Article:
Back in the early 1990s, Baptist pastor Gary Chapman released a book about human relationships. In its first year, the book barely made a splash, but the following year sales doubled. The year after that, they doubled again. By 2009, The Five Love Languages had reached the New York Times bestseller list, where it occasionally reappears to this day.
The book’s premise is that people feel loved and seen when their partner responds to them in their “love language” of quality time, physical touch, words of affirmation, acts of service, or receiving gifts. The concept clearly struck a chord, entering the secular cultural lexicon with remarkable speed. But relationship experts and researchers say that despite the $27 billion Americans spent on Valentine’s Day gifts last year, the language of gifts is often misunderstood—at huge cost both to individuals and the environment.
Gifts can serve as physical symbols of love and traditionally play an important part in celebrating life milestones. They come wrapped in social pressures and expectations, as well as paper: Showing up at a child’s birthday party or a wedding reception without an offering in hand can be a faux pas that strains a friendship.
Within romantic relationships, gifts are also often proffered as expressions of love. “The tradition of gift-giving goes far back in history as a way to communicate that we care about our relationships more than words can say,” explained Dr. Cindy Chan, an assistant professor of marketing at the University of Toronto, who published a study a few years ago on experiential and material gifts.
And retailers have learned to make the most of it. As Valentine’s Day approaches, shelves are stocked with giant teddy bears, boxes of chocolate, and other consumerist signifiers of affection. From drugstores to home furnishing stores and even the post office, displays make it clear that February 14 is the time to give—whether stuffed animals and candy are likely to appeal to your partner or not.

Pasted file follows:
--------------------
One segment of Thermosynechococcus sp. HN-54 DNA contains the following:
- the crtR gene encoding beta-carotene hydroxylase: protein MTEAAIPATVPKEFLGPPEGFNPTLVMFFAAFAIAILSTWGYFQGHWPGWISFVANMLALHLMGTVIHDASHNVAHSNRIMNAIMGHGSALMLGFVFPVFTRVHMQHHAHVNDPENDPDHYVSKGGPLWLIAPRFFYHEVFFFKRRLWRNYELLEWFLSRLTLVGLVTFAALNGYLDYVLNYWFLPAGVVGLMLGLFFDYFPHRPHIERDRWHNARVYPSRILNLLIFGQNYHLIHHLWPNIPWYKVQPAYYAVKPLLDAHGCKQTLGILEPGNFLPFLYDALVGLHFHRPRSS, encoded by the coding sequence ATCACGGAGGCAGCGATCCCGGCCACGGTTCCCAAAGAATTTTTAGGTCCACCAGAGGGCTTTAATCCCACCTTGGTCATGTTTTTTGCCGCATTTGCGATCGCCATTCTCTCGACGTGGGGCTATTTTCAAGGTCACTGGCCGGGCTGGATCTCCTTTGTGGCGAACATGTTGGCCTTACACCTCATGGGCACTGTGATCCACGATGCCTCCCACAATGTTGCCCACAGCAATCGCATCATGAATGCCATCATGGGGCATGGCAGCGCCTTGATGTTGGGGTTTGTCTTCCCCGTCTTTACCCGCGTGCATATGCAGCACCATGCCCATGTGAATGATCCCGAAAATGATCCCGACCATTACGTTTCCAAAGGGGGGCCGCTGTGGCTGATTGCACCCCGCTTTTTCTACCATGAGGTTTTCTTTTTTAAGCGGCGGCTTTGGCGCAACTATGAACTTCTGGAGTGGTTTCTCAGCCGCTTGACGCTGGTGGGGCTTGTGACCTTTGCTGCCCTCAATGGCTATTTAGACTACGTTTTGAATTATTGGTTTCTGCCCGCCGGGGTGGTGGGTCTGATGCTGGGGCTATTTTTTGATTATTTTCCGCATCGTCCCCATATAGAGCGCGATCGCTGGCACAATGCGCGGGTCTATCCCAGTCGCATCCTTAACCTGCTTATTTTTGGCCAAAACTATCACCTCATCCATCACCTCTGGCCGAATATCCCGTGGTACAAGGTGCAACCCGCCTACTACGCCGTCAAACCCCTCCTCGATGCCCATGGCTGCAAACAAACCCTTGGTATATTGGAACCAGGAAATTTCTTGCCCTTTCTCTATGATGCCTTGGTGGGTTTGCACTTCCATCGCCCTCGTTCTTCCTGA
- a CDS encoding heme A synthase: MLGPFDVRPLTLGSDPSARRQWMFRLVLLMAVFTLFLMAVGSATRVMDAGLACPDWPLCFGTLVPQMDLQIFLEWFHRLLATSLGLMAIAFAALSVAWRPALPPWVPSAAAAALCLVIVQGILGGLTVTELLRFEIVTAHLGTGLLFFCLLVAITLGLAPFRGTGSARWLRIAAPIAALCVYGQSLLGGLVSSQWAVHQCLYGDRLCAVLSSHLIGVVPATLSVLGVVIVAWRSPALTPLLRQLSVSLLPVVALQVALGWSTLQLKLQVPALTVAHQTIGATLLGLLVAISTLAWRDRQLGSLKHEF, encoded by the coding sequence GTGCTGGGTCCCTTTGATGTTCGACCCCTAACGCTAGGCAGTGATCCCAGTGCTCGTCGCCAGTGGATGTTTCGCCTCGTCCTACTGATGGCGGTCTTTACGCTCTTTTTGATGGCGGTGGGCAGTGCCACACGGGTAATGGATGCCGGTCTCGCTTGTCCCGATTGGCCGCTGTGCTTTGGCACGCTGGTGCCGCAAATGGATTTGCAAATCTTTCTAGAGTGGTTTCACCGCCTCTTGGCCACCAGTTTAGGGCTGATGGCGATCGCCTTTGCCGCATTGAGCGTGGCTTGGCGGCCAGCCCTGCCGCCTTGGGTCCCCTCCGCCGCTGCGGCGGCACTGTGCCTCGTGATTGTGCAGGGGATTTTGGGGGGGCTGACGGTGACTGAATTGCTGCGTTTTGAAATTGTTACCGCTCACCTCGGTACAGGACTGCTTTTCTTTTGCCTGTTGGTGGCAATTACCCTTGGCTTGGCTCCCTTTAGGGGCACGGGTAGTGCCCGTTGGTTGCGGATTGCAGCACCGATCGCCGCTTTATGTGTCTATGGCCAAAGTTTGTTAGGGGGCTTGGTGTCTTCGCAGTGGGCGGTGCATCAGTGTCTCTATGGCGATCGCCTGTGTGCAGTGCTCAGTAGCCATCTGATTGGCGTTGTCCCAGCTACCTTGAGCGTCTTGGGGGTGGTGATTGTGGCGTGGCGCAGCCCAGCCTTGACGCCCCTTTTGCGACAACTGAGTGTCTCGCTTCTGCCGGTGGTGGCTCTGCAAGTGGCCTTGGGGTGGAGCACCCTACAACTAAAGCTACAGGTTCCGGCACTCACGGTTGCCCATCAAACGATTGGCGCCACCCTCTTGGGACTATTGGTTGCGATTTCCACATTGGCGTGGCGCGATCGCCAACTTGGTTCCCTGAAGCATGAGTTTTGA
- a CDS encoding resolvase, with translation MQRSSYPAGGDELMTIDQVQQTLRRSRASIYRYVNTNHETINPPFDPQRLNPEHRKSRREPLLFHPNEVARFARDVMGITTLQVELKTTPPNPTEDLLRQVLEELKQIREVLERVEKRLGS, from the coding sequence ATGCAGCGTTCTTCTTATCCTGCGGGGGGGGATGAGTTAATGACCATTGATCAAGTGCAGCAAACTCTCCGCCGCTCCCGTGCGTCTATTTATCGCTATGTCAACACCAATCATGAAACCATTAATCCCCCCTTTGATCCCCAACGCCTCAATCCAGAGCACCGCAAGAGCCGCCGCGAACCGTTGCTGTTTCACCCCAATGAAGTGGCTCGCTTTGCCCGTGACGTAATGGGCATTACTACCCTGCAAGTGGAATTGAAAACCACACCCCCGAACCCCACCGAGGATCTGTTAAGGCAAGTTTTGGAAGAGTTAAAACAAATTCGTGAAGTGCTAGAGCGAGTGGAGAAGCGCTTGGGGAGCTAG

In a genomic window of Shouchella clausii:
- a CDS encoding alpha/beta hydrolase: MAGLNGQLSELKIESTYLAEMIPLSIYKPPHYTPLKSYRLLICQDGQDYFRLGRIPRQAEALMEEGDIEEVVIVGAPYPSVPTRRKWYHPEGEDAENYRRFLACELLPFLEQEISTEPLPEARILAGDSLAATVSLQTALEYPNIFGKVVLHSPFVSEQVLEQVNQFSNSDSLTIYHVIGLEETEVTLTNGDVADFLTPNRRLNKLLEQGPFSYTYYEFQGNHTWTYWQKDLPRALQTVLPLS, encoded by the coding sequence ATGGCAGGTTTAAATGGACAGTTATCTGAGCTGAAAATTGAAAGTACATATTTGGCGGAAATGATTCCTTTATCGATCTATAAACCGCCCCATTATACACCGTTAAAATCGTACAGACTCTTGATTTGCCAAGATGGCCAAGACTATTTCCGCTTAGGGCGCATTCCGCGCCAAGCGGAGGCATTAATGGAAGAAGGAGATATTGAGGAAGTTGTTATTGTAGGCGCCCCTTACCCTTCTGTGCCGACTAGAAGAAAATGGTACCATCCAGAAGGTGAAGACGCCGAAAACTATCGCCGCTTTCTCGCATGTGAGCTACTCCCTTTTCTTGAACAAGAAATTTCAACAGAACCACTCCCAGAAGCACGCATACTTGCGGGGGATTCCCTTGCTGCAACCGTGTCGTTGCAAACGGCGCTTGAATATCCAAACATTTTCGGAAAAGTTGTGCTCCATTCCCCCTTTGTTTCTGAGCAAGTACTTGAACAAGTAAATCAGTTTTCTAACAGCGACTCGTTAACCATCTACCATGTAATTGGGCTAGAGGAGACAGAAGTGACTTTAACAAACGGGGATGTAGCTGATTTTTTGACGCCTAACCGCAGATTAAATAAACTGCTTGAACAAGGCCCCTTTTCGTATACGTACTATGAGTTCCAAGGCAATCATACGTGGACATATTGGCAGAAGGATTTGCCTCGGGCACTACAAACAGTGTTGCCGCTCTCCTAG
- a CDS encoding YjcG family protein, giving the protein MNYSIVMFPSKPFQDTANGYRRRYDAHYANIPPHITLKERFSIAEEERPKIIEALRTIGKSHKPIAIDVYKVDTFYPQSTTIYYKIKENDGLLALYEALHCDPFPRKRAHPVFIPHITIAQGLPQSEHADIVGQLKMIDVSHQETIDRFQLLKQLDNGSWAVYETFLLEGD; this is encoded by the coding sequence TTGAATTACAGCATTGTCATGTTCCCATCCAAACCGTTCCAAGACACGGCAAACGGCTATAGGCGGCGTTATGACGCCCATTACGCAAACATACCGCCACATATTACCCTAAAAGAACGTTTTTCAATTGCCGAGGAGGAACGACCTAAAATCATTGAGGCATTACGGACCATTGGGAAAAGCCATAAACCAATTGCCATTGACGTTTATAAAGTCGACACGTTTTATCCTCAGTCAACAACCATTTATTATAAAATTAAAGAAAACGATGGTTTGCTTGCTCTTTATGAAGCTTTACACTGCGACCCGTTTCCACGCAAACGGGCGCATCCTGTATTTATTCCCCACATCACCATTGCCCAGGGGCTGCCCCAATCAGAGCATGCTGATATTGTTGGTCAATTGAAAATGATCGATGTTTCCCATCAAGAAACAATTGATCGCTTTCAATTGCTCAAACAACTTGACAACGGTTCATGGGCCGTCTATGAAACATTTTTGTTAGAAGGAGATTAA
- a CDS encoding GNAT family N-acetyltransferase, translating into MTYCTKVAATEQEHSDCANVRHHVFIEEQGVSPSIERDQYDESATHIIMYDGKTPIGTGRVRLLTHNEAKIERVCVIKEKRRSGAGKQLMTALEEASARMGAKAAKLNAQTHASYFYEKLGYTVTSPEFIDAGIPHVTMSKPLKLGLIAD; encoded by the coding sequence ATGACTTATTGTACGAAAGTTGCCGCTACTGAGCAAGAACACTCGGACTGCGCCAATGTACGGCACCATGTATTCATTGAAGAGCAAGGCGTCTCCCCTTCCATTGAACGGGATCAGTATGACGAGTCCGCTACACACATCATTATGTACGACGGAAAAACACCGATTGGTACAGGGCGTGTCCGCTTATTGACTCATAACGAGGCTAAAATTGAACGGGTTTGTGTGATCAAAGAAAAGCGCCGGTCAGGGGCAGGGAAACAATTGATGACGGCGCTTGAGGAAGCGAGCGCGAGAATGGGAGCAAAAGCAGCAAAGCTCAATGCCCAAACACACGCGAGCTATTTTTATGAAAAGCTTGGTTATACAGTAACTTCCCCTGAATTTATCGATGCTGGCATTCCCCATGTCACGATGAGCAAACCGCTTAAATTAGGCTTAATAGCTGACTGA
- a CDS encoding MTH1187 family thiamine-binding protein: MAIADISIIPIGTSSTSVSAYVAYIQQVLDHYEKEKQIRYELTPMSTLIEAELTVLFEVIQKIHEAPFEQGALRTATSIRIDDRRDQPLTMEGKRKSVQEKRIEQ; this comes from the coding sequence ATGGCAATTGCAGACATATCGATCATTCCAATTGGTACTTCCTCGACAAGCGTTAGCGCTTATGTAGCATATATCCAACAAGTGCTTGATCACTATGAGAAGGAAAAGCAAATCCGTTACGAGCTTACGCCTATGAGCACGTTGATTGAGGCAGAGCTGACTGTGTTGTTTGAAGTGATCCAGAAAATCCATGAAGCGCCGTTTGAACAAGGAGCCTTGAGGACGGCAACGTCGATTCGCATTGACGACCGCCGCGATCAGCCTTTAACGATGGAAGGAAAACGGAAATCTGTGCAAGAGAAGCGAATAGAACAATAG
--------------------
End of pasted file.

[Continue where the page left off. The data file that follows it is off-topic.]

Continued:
In fact, when it comes to love, most people don’t speak the gift language. According to an online survey conducted by Chapman (hardly scientific, of course—but then, little about the “love languages” is scientific), receiving gifts is the least common love language, with only 18 percent of participants claiming it as their own. Loving gestures are great. But making them with unnecessary and unwanted gifts—on Valentine’s Day or any other occasion—probably isn’t worth the toll it takes both on wallets and the planet.
That heart-shaped box of chocolates your loved one may or may not eat likely contains confections made with palm oil, which, when harvested unsustainably, drives deforestation and loss of wildlife habitat in Southeast Asia. Cacao farming has likewise proven remarkably resistant to eco-certification schemes. That’s not to mention the resources that go into producing the boxes and their stuffed-bear escorts.